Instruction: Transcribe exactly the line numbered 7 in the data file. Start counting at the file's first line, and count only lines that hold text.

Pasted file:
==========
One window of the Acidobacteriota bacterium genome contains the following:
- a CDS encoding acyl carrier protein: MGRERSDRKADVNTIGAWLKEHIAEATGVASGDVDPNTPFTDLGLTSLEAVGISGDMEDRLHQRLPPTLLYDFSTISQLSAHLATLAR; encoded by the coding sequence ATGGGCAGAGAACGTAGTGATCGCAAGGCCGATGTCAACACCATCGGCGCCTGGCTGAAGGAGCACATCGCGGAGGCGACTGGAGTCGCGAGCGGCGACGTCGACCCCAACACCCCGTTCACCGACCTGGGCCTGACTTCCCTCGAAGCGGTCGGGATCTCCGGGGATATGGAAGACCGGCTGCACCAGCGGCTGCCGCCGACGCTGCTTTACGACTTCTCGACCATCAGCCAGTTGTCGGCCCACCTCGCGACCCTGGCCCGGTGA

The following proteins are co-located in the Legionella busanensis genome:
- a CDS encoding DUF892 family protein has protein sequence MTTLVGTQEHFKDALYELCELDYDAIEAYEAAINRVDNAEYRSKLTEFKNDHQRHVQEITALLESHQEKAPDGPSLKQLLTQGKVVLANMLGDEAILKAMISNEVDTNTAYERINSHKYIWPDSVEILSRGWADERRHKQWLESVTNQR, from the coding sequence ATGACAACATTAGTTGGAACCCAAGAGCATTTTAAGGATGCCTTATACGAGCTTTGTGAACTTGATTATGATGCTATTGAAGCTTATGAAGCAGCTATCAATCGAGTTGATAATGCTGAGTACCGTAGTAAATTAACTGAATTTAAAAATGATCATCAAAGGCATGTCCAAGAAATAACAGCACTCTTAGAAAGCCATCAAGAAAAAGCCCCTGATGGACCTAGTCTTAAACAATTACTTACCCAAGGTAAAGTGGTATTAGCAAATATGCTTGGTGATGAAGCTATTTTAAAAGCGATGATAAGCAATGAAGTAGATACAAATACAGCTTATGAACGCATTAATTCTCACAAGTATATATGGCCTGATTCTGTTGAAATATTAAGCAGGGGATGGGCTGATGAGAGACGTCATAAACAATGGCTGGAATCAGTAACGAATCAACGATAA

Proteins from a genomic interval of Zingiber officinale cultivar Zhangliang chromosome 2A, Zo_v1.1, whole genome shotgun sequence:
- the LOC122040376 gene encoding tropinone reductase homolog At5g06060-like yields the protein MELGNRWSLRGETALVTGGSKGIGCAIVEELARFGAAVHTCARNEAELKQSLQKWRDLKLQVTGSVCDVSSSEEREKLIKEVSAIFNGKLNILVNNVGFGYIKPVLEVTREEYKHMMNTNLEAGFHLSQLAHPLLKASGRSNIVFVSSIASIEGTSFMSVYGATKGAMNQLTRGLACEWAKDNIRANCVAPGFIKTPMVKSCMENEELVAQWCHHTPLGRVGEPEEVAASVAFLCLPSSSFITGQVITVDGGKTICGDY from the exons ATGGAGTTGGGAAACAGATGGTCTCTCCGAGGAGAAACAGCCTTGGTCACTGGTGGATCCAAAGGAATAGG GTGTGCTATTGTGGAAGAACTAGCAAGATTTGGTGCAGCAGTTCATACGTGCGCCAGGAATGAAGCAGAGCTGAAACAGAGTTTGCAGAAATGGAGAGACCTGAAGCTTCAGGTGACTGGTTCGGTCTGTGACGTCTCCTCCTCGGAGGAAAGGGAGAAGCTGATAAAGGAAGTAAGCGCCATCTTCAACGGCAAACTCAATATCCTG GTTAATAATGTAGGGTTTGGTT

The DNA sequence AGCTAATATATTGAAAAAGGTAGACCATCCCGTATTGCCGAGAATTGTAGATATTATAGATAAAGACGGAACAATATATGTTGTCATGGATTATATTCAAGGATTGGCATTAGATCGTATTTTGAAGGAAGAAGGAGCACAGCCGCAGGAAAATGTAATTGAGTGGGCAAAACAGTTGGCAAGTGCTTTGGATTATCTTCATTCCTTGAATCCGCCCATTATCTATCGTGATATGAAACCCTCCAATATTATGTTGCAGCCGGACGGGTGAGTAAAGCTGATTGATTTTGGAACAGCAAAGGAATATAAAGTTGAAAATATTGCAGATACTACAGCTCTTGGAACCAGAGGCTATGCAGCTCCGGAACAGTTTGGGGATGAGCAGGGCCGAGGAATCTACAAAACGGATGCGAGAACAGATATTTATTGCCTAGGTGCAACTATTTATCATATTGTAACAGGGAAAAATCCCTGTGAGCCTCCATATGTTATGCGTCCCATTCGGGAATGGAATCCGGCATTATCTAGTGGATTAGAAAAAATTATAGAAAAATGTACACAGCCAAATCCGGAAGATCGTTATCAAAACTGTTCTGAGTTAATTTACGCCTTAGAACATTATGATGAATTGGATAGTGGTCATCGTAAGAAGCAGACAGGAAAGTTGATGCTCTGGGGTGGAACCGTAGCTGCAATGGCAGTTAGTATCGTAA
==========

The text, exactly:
The DNA sequence AGCTAATATATTGAAAAAGGTAGACCATCCCGTATTGCCGAGAATTGTAGATATTATAGATAAAGACGGAACAATATATGTTGTCATGGATTATATTCAAGGATTGGCATTAGATCGTATTTTGAAGGAAGAAGGAGCACAGCCGCAGGAAAATGTAATTGAGTGGGCAAAACAGTTGGCAAGTGCTTTGGATTATCTTCATTCCTTGAATCCGCCCATTATCTATCGTGATATGAAACCCTCCAATATTATGTTGCAGCCGGACGGGTGAGTAAAGCTGATTGATTTTGGAACAGCAAAGGAATATAAAGTTGAAAATATTGCAGATACTACAGCTCTTGGAACCAGAGGCTATGCAGCTCCGGAACAGTTTGGGGATGAGCAGGGCCGAGGAATCTACAAAACGGATGCGAGAACAGATATTTATTGCCTAGGTGCAACTATTTATCATATTGTAACAGGGAAAAATCCCTGTGAGCCTCCATATGTTATGCGTCCCATTCGGGAATGGAATCCGGCATTATCTAGTGGATTAGAAAAAATTATAGAAAAATGTACACAGCCAAATCCGGAAGATCGTTATCAAAACTGTTCTGAGTTAATTTACGCCTTAGAACATTATGATGAATTGGATAGTGGTCATCGTAAGAAGCAGACAGGAAAGTTGATGCTCTGGGGTGGAACCGTAGCTGCAATGGCAGTTAGTATCGTAA